Resolutions and Sunrises

Terri - Roy Murdoch NYE illustration1966-12-31 11This illustration I did for The Southeast Missourian in 1966 shows how Wife Lila and I usually welcome in the New Year.

Follow this link to see more photos of Terri and Roy Murdoch, children of Mr. and Mrs. Charles Murdoch, and to read about their dad.

I’m not sure I ever heard Chuck Murdoch called “Charles.” He was just “Chuck,” one of my favorite sports editors. He didn’t take himself or his job too seriously, but he loved covering kid sports and did everything he could to get as many names in the paper as he could.

When did you quit smoking?

TV screen Athens 02-09-1069I recall the year that Dad quit smoking cold turkey on New Year’s Eve. We all noticed that he had gotten crankier than usual, but he didn’t tell us for a couple of weeks that he had tossed all his cigarettes in the fireplace at the stroke of midnight. He didn’t want to say anything until he was sure he could do it.

I’ve been binge-watching the TV series Mad Men, which is about an advertising agency in New York in the 1960s. I thought I was going to choke to death during the first few episodes because there wasn’t a scene that didn’t have people filling the air with smoke. When I thought back on it, that’s just the way it was in those days, particularly in the newsroom.

(The photo department became non-smoking as soon as I became director of photography. I claimed it was for technical and safety reasons, but the truth was that I hated smelling the smoke.)

Plenty of readers shared their smoking experiences.

Sunrise on the beach

New Year's Day sunrise on Lake Worth FL beach 1-1-2011In a moment of insanity on the first day of 2011, I consented to go to the Lake Worth beach to watch the sun come up. Now, don’t get me wrong. I HAVE seen the sun come up before, but it’s almost always been because I stayed up all night the night before.

Anyway, it was a beautiful dawn and I don’t regret going.


Click on the link so you can see how nice it was (and keep from having to go yourself).

Start the year off right

While you are making your New Year’s resolutions, make a note that you will click on the big red Click Here button at the top of the Buy From to Support Ken Steinhoffpage (or right here) whenever you order something from Amazon.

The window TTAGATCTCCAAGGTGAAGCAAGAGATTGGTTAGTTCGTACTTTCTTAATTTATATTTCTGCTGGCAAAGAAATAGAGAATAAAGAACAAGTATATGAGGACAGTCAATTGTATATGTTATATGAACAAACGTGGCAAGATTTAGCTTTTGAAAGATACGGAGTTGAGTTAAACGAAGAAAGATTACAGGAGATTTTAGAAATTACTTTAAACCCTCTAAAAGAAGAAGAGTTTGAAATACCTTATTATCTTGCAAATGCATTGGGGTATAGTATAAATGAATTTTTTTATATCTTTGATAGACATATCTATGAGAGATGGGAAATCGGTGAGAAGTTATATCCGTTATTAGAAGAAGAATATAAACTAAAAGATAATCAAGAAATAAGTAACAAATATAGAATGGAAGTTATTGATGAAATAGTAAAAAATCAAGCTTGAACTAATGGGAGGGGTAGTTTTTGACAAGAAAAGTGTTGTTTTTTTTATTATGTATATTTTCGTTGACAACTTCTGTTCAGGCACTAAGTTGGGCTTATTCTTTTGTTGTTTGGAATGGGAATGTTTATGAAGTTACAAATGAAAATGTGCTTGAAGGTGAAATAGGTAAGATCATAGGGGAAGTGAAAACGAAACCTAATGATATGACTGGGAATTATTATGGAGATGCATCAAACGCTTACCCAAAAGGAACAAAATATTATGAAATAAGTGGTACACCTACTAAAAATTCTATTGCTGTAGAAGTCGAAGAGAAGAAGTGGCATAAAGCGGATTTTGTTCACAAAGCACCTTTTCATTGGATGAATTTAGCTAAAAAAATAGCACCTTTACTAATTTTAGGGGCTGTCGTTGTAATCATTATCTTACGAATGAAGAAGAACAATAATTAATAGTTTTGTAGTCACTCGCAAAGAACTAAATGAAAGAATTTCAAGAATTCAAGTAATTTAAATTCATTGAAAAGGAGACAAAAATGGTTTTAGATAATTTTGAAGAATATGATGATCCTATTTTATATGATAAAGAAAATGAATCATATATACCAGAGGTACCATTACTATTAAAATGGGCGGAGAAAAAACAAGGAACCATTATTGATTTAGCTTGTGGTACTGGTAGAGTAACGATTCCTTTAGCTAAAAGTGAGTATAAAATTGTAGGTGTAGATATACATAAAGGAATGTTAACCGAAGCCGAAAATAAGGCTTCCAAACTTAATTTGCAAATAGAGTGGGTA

I get a tiny percentage of the price, and it doesn’t cost you a penny.

How about that? Here’s a resolution that doesn’t cause you to sweat, doesn’t cost you any money and doesn’t change your eating or drinking habits. You can’t beat that with a stick.


Chuck Murdoch’s Kids

Southeast Missourian sports editor Chuck Murdoch c 1966I’ve run a picture of Missourian Sports Editor Chuck Murdoch a couple of times: here and here. The first time I did, some of his relatives ran across it and left the following comments

  • Judy Weiss: “Chuck was husband’s uncle. I had not seen that picture before. Thanks!”
  • Norman Weiss: “Unfortunately cancer took my Uncle Chuck’s life but many great memories remain. Trivia about my Uncle Chuck before he became a sports writer, he was a St. Louis Cop.”
  • L. Louton: “Oh wow, just stumbled across this article – Chuck Murdoch was my grandpa. It puts a smile on my face to see such a great pic of him!”
  • Cara Murdoch: Would you be able to send those photos of Dad(Chuck)? I would love to get copies! And, of course, my little sister, Terri and little brother, Roy. Any of Mike(big brother)?

Chuck’s kids

Terri - Roy Murdoch NYE illustration1966-12-31I KNEW I had some pictures I had taken of Chuck’s kids for a New Year’s Eve illustration.

Let’s set the record straight: I was lousy at shooting illustrations and setting up photos in general. These hokey photos prove it. (Click on the photos to make them larger.)

The microfilm copy of the December 31, 1966, newspaper was missing part of the caption, but the part you could read said “Terri, 5, and Roy, 4, children of Mr. and Mrs. Charles W. Murdoch, 106 Edgewood, thought it would be great fun to practice for the arrival of a new year. At 8 o’clock Terri and Roy were going strong.

Midnight was a different story

Terri - Roy Murdoch NYE illustration1966-12-31 11But as the clock ticked off the minutes and hours, eyes got heavier and by midnight the sandman had called. Well, maybe next year will be different and sleep won’t be so overwhelming.”

A favorite sports editor